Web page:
Guilford fuel contract ignites controversy
Guilford County, like the rest of the state, has been hit hard by unemployment and a weak economy. Given these perilous times (some economists say a double-dip recession is on the way), it is incumbent upon county commissioners to spend our tax dollars wisely, and to look for ways to save money wherever possible. On the other hand, we should keep in mind two, timeless adages: Don’t cut off your nose to spite your face, and Don’t throw the baby out with the bathwater. In other words, elected officials should never make decisions that end up jeopardizing or impeding government services just for the sake of a few dollars.
But that’s what has happened with the Guilford County fuel service contract this year.
Last week, Greensboro News & Record reporter Donald Patterson opened a can of worms when he revealed details about the contract between the county and James River Petroleum (JRP) to provide fuel for all county vehicles. For the past three years, the contract had been awarded to Berico Fuels, a local company that employs 90 people. But this year, the contract changed hands. JRP, located in Ashland, Va., had the winning bid at $587,000, undercutting Berico by a mere $847! Such a minimal difference in such a huge contract might arouse suspicions of bid-rigging, but at the very least it is as Berico owner Tom Berry said, “a slap in the face.” And that slap is particularly painful for two reasons. First, our local economy could have been buoyed by a local company that employs local people to provide fuel services to local government. And second, Berico’s past performance has been stellar and economical.
My friend Sheriff BJ Barnes told the N&R that he had warned County Manager Brenda Jones Fox in advance about giving the contract to “an unproven company.” But Barnes’ warning went unheeded, and the result was as he had expected.
“We have not gotten deliveries when we should… when we do get it, response is not as quick as we would like. Sometimes we get too much fuel, one time we got the wrong fuel,” said Barnes.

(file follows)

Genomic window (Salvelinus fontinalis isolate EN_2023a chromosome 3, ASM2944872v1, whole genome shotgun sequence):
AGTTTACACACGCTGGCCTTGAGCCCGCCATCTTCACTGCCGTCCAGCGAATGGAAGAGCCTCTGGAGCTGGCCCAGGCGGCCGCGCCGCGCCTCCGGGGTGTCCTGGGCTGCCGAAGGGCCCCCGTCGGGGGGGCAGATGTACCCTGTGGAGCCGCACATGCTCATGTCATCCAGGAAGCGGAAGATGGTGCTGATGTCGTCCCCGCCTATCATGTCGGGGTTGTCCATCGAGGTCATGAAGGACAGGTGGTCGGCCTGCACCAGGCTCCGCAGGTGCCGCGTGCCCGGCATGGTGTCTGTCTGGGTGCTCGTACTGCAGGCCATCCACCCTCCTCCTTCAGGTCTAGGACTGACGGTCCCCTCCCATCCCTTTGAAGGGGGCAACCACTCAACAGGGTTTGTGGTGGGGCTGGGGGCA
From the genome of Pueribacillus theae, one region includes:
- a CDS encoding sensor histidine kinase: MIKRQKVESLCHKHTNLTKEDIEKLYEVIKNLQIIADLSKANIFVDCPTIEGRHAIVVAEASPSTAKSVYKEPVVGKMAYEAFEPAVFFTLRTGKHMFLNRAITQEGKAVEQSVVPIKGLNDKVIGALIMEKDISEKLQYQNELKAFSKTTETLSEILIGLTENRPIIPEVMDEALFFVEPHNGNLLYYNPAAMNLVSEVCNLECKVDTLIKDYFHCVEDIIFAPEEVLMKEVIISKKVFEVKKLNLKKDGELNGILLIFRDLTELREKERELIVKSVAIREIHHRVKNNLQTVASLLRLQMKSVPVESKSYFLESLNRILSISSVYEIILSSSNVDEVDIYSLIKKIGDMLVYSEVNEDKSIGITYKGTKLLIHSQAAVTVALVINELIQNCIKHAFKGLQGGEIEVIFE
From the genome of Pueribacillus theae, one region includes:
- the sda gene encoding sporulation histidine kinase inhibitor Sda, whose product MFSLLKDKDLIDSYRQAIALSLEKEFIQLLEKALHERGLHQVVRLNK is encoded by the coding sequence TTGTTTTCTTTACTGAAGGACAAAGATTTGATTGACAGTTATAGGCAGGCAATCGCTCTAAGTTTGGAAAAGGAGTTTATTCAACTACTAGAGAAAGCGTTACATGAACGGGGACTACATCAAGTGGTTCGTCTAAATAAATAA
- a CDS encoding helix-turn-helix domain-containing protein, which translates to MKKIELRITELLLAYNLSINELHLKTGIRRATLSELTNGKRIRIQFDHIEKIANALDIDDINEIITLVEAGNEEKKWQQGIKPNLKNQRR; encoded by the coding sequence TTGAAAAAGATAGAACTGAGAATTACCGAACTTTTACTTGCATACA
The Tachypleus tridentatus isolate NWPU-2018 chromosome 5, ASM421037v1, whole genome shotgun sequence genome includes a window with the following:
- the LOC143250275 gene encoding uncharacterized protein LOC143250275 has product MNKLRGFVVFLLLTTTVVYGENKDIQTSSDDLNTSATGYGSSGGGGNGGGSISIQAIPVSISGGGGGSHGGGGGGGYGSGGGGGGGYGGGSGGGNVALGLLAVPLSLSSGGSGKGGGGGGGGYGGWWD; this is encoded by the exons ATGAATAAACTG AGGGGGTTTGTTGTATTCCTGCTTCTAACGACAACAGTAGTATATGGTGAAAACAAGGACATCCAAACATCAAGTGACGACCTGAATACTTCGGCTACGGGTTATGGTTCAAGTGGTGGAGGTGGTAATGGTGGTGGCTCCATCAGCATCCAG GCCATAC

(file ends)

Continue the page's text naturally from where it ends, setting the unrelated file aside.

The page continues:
Patterson also reported that no one at JRP could be reached for comment, nor would they return his calls. However, I made one phone call and got a response on the first attempt. I spoke with Kitty Stallings, manager of inside sales, who said she was “not aware that [complaints] had escalated to that point [a newspaper article].” Said Stallings,”We have been discussing with Guilford County any of the issues that came up in the beginning, and all of them have been resolved.” As for not being available to the media, Stallings said, “I haven’t had any phone calls and I’ve been here the whole time.” I then asked Stallings to call me as soon as she had read the newspaper story, and she said she would. She never did.
Skip Alston, chairman of the county commissioners, WAS talking to the media, however, telling the N&R, “It’s supposed to be the lowest responsible bid… I don’t care if it is one dollar over, we have to accept the lowest possible bid.” But that’s not exactly accurate. Any governing body has the right to award a sole source, no-bid contract, regardless of cost, if the services needed are unique to that company, or if there is an emergency need involved. Clearly, providing fuel for sheriff’s department vehicles should constitute emergency need, and if Barnes was pleased with Berico’s performance, then the county manager and commissioners should have respected the sheriff’s wishes to continue on with a responsible, proven vendor.
The JRP deal reflects poorly on the county commissioners who simply chose not to apply a broad interpretation of procurement laws. Berry told the N&R, “[The commissioners] were afraid of getting sued if they didn’t honor the low bid.” No matter if Berry’s theory is true, Alston and his board have effectively cut off their own noses by awarding a half-million-dollar contract just because it might have saved the county $847 up front. Clearly, the deal has now cost the county a great deal more than that, both in terms of poor service and in public relations. Alston and company need to do all they can to support our local economy, and that means returning the fuel contract to Berico and its 90 employees.
The bathwater, it seems, didn’t need changing after all. Perhaps county leadership does.
Jim Longworth is the host of “Triad Today,” airing on Fridays at 6:30 a.m. on ABC 45 (cable channel 7) and Sundays at 10 p.m. on WMYV (cable channel 15).